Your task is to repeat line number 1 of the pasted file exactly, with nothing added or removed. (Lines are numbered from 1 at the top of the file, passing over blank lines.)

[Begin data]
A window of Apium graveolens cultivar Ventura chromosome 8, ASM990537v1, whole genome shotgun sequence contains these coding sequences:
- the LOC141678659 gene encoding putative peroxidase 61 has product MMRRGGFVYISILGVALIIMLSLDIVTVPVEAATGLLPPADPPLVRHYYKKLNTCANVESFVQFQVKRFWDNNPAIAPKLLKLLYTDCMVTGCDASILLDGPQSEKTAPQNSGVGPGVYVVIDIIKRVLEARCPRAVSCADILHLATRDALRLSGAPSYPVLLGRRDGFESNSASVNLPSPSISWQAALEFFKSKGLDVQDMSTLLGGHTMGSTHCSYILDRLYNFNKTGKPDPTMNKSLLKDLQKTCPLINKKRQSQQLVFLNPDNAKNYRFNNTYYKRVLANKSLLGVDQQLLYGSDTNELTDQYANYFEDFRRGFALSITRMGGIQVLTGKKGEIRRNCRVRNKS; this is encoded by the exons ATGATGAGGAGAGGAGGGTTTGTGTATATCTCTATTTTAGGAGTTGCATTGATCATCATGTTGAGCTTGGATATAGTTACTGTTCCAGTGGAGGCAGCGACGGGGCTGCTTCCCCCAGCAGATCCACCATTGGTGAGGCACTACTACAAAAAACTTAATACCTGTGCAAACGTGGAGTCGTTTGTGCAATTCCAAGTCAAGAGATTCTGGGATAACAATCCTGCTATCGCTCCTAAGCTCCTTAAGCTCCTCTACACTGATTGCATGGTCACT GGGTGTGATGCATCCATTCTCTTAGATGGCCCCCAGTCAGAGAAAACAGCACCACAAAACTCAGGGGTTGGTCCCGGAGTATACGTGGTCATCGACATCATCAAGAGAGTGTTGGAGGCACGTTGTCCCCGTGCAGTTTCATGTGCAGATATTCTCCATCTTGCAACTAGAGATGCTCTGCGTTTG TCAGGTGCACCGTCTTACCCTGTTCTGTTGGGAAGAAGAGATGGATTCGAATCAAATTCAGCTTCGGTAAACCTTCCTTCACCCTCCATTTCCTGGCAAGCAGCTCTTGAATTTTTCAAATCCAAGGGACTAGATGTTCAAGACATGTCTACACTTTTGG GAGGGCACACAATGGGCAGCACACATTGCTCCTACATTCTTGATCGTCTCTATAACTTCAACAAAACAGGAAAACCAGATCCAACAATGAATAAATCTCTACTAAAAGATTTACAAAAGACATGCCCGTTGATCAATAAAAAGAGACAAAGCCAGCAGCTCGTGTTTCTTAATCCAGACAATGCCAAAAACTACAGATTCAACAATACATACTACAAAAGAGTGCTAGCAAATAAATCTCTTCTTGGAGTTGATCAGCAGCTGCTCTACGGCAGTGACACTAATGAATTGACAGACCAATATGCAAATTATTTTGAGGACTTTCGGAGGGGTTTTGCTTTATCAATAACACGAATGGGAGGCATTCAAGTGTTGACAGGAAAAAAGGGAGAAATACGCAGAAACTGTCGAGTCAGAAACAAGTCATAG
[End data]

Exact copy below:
A window of Apium graveolens cultivar Ventura chromosome 8, ASM990537v1, whole genome shotgun sequence contains these coding sequences: